According to autismspeaks.org,
Autism spectrum disorder (ASD) and autism are both general terms for a group of complex disorders of brain development. These disorders are characterized, in varying degrees, by difficulties in social interaction, verbal and nonverbal communication and repetitive behaviors. With the May 2013 publication of the DSM-5 diagnostic manual, all autism disorders were merged into one umbrella diagnosis of ASD. Previously, they were recognized as distinct subtypes, including autistic disorder, childhood disintegrative disorder, pervasive developmental disorder-not otherwise specified (PDD-NOS) and Asperger syndrome.
ASD can be associated with intellectual disability, difficulties in motor coordination and attention and physical health issues such as sleep and gastrointestinal disturbances. Some persons with ASD excel in visual skills, music, math and art.
April is World Autism Awareness Month, and participants are encouraged to share info, encourage families with a child with autism, debunk myths about the spectrum, etc.
I will personally admit that I knew very little about The Autism Spectrum until my nephew was diagnosed when he was 2 years old. Now it’s my duty to educate others to know the signs and to get their child the help they need as early as possible.
April 2nd is World Autism Awareness Day where everyone is especially encouraged to “Light it up Blue”… That is wear something blue, turn blue lights on in buildings, etc. in recognition of the spectrum.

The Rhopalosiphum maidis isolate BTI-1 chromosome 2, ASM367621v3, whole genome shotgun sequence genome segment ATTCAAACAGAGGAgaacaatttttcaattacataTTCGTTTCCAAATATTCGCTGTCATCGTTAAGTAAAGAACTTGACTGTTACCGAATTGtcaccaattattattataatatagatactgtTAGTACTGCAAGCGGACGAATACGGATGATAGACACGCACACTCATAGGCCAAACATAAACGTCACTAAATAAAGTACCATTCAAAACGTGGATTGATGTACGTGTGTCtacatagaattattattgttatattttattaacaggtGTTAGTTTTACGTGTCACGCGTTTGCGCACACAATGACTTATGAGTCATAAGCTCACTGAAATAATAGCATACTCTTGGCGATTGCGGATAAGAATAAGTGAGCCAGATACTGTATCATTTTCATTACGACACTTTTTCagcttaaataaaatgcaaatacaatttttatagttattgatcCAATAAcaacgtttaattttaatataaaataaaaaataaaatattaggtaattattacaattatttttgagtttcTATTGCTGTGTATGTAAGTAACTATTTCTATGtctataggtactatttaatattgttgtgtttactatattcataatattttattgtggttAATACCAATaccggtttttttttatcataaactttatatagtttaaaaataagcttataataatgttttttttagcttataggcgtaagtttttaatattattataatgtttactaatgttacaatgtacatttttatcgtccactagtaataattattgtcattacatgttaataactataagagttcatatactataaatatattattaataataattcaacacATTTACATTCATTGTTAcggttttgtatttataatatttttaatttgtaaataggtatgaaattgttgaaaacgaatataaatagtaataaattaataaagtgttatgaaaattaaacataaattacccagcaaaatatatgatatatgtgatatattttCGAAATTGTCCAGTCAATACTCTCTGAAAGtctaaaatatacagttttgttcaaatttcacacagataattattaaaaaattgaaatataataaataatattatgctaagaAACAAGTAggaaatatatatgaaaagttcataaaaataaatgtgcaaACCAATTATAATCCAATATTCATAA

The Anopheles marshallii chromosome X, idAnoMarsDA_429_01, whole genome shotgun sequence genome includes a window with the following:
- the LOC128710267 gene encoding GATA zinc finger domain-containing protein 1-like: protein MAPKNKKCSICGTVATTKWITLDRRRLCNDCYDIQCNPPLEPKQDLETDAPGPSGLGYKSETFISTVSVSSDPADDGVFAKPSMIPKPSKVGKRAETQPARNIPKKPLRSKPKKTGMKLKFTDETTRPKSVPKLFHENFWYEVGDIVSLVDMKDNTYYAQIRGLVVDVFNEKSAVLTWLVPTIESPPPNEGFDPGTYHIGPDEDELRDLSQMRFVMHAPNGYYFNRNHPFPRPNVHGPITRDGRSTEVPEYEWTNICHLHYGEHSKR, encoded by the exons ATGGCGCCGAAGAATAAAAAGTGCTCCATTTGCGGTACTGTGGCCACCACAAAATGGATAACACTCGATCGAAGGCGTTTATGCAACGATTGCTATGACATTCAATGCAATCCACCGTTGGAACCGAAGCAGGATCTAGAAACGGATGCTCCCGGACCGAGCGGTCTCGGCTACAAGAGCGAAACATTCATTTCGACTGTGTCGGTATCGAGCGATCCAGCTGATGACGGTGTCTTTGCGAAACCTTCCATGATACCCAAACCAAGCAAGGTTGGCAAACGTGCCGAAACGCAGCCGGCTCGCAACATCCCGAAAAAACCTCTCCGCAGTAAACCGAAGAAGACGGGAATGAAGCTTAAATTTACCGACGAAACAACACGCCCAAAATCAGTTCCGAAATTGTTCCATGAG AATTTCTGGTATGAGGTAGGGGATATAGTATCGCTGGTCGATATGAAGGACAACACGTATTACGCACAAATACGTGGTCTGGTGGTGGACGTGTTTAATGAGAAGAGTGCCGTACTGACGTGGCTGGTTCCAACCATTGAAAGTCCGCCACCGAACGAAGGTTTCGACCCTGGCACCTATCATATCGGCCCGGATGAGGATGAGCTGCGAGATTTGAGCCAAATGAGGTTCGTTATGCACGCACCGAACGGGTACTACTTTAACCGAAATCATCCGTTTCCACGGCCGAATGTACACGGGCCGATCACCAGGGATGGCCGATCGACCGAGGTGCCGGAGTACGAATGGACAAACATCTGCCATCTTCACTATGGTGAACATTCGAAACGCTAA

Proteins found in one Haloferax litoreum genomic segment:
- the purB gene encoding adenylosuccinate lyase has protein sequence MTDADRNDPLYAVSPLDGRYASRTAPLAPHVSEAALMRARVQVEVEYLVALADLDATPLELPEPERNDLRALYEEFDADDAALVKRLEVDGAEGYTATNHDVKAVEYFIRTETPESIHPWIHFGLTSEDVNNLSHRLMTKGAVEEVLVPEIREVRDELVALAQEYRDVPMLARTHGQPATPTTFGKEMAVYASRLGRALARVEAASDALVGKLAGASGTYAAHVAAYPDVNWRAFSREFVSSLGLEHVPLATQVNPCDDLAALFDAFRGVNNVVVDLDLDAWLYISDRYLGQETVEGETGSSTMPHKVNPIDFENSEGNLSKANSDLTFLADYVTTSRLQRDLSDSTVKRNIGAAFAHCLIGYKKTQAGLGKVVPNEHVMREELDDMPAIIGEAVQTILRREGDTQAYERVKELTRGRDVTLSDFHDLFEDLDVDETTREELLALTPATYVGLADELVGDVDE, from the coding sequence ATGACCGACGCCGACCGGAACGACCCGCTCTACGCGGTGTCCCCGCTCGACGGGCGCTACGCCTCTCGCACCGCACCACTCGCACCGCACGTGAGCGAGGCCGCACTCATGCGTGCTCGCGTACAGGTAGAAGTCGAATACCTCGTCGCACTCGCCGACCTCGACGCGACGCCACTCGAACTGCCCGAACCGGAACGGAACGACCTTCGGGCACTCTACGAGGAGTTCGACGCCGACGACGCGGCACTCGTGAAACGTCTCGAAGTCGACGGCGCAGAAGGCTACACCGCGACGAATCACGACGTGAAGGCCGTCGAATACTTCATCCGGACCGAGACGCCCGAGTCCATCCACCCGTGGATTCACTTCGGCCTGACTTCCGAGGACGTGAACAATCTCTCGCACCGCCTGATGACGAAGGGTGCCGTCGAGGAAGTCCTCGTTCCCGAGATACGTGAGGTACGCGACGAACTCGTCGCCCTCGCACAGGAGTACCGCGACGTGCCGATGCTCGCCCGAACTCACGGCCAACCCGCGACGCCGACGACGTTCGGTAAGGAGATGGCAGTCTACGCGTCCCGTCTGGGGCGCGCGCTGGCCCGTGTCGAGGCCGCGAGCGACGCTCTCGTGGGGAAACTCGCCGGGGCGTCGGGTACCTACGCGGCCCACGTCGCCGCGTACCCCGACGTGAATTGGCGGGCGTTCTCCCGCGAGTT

In the Turks and Caicos Islands where my nephew resides, my sister and law and brother started The HOPE Foundation for Autism Awareness, where among other things, they hold seminars to educate educators about the ways to deal with and help recognize children with autism.
In The Bahamas R.E.A.C.H is the resource and Educational source for Autism and other related challenges in the Bahamas. A non-profit organization we aim to provide parents with comprehensive knowledge and tools in all areas of this neurobiological disorder.”
How Common is Autism?
Autism occurs in all racial, ethnic and social groups and is four times more common in boys than girls. Approximately 67 million persons worldwide are affected by autism making it the world’s fastest growing serious developmental disability. In 2008 to raise global awareness the United Nations designated April 2nd as World Autism Awareness Day in perpetuity. A Center for Disease control study indicated that one in 88 children born today will be diagnosed with an autism spectrum disorder.
As World Autism Awareness Month comes to an end, it is imperative to remember that only one month is dedicated to the recognition of autism, but families live with autism everyday of their lives. It is imperative that we educate the public about autism so that people who live within the spectrum can live happy, healthy, normal lives.
I do this for Isreal and by extension every other person living with Autism.
AUTISM SPEAKS, ITS TIME TO LISTEN!